"That's strange," she says, "because when you mentioned the giant shark, the motorcycle being driven by the skeleton, and Q-Bert, "sexy" just didn't come to mind."
A song comes to an abrupt end, and she claps her hands softly.
He smiles. She's right.
What is there that is sexy about Q-Bert?
"I forgot to mention the red lights," he adds.
She smiles. He's relieved.
His lapse was not fatal, his fall not complete.
"And what about this place?" she asks.
He doesn't immediately respond. Not with words, at least.
He's becoming aware of himself the clothes he is wearing and how they must look, the way he is standing with his right foot in front of the left, his poor posture as he leans against the bar. Awkwardly. Should he cross his arms, or leave them at his sides? Perhaps he should put his hands away somewhere.
His eyes are moving on to other things. His mind is searching for the answers to other questions: The shape of her mouth, the scent of her skin, the blue of her...
In the small room behind them, the Amber Jets are now braced against the exposed-brick wall, racing through their set. The bar's old owner keeps up with their starts and stops, switching lights from red to blue to yellow, trying his best to complement the music. It becomes difficult to see, difficult to hear. She leans in.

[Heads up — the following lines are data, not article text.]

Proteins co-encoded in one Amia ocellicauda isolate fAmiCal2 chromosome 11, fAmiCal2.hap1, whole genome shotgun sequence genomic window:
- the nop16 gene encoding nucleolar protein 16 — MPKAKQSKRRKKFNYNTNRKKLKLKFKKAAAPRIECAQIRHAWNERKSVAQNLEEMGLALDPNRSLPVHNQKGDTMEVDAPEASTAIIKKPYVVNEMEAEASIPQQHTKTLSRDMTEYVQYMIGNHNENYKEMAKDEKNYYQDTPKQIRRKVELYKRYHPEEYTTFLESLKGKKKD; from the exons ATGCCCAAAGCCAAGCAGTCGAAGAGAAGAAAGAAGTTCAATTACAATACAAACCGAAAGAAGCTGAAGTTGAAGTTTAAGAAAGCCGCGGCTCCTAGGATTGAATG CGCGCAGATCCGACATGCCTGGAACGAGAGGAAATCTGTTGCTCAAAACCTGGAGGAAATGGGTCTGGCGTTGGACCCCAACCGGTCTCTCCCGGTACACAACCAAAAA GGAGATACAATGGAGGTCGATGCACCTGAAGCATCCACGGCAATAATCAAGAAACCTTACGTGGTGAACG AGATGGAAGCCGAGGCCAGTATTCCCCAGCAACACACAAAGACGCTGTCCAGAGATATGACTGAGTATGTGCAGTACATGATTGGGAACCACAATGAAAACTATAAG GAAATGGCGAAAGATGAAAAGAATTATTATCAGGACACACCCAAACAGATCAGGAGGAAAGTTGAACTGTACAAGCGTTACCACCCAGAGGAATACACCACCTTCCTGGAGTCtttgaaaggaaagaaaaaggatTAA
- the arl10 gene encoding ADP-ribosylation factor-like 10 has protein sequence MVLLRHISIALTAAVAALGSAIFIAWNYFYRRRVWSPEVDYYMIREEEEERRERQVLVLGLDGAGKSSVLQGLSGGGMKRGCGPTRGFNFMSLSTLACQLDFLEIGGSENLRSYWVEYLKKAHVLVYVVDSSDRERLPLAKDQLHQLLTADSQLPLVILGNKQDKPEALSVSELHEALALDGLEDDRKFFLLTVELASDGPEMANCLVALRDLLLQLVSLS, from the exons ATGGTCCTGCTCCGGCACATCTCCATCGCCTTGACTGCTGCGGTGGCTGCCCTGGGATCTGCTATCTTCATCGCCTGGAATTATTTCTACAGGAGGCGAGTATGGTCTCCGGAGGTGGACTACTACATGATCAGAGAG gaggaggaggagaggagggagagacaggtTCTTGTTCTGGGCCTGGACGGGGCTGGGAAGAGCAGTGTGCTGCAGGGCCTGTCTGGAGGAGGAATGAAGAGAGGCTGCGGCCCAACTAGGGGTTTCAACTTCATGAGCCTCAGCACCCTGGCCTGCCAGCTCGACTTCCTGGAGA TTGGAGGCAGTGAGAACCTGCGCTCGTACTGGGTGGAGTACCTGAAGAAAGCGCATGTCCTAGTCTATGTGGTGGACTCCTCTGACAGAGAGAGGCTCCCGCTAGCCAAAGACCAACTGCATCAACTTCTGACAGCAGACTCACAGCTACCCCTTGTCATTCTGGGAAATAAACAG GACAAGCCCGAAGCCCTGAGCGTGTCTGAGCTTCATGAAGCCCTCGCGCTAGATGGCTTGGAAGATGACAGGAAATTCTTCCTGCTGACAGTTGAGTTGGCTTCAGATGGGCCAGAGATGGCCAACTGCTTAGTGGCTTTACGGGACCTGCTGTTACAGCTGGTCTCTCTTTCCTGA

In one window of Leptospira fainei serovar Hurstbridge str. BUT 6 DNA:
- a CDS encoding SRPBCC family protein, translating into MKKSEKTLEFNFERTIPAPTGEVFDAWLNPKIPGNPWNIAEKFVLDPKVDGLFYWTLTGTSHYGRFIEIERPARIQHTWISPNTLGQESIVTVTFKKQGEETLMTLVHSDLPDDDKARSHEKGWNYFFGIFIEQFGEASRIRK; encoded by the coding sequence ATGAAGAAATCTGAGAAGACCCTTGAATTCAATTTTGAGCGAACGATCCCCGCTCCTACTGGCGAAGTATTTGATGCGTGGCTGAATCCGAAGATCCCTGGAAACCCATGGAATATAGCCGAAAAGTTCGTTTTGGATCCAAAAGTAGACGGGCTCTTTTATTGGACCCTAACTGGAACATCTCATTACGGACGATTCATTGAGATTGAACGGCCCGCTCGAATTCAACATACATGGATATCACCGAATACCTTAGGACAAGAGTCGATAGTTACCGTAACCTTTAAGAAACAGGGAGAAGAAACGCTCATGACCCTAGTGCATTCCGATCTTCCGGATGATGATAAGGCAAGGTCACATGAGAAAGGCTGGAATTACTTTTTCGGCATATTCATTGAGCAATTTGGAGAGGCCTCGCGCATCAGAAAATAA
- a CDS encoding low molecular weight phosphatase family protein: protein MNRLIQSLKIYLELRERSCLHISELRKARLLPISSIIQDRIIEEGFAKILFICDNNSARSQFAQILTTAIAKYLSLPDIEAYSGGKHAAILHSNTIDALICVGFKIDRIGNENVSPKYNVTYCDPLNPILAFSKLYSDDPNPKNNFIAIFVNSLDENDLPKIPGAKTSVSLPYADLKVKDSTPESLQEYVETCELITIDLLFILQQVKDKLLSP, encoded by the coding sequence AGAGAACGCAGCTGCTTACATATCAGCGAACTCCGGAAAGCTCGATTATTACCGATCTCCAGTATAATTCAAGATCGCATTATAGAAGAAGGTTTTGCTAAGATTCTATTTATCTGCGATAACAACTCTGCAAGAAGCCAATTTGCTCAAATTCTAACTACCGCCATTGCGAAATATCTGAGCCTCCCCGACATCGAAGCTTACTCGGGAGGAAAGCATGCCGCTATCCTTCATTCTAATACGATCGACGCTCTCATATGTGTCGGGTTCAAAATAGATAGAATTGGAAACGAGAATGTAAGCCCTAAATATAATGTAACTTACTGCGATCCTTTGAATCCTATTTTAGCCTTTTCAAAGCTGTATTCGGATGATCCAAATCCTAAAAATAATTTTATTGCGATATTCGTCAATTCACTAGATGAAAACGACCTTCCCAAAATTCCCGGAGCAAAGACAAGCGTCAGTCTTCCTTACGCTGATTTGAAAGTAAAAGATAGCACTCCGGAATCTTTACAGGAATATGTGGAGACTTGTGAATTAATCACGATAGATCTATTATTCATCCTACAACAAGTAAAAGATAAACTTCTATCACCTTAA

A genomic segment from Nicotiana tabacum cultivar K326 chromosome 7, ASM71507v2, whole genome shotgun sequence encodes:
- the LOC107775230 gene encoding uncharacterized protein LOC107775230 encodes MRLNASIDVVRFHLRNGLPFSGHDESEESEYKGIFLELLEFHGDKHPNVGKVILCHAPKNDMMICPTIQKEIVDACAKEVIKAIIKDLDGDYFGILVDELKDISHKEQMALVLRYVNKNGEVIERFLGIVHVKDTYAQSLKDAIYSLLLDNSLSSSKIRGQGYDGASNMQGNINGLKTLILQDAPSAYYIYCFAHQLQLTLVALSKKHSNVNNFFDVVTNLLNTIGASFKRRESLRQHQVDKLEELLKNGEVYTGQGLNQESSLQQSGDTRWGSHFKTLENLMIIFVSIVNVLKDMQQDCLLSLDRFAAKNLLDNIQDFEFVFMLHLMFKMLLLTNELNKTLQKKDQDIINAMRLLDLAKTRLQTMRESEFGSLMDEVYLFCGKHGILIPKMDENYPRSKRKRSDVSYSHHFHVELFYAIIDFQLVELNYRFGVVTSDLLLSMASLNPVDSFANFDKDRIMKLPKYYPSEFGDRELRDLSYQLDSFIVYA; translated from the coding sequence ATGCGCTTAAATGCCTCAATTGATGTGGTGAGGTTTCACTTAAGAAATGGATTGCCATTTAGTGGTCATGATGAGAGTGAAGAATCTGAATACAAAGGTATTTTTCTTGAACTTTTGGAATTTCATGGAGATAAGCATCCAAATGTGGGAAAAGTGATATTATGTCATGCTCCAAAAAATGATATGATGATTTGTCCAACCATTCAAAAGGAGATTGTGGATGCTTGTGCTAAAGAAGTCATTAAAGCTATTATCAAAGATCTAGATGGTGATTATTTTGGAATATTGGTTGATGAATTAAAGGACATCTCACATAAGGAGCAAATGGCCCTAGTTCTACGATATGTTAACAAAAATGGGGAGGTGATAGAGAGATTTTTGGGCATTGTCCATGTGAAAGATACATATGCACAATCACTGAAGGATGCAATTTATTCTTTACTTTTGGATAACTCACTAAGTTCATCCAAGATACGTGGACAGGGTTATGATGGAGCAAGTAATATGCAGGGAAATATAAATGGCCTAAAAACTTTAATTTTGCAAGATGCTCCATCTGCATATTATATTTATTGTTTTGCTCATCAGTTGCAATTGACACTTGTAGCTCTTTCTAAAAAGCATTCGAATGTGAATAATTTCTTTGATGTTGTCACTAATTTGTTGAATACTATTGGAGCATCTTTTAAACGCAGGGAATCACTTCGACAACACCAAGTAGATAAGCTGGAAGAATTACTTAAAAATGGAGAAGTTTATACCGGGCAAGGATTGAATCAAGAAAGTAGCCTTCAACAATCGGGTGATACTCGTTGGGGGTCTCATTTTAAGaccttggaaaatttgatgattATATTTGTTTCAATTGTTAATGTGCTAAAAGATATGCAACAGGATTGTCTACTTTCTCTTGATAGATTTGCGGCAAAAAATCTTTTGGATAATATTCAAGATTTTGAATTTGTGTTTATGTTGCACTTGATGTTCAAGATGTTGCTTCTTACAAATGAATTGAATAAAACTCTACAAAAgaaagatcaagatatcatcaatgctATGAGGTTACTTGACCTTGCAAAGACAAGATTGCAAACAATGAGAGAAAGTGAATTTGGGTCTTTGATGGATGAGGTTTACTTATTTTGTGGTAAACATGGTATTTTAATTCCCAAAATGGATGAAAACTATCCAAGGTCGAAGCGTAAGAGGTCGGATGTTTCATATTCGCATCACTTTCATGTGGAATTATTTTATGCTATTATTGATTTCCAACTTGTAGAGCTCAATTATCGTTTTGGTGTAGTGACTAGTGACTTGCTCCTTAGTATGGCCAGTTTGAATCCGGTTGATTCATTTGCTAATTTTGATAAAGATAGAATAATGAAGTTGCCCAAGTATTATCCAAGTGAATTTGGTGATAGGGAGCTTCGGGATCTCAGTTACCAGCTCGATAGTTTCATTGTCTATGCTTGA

"I mean, do you find anything sexy about this place?" the question is repeated.
His eyes move gingerly now, like a drunk searching for sobriety, and, indeed, he has had too much to drink. His eyes tread through the old man's lights, to the pink and purple balloons that are taped to the ceiling, to the disco ball with its missing squares of glass, to the cracked black and red tiles that shape the floor, and, finally, back to her.
Where does she want him to go? What does she want him to say? It is not a difficult question. Is it as obvious as this?
"Other than me," she relieves him.
Together, now, they smile.
The jukebox. The jukebox, which they have been standing in front of all this time, is decorated with a 1970s rainbow, and glows like a treasure chest. It must paint them in red and orange and yellow, in green and blue and indigo. It must paint them in violet. Together, now, they admire the jukebox.
"The jukebox is sexy," she says.
"The jukebox is sexy," he agrees.
He thinks he likes her. Have they just shared something special, or is it nothing at all?
A song comes to an abrupt end. She claps her hands softly.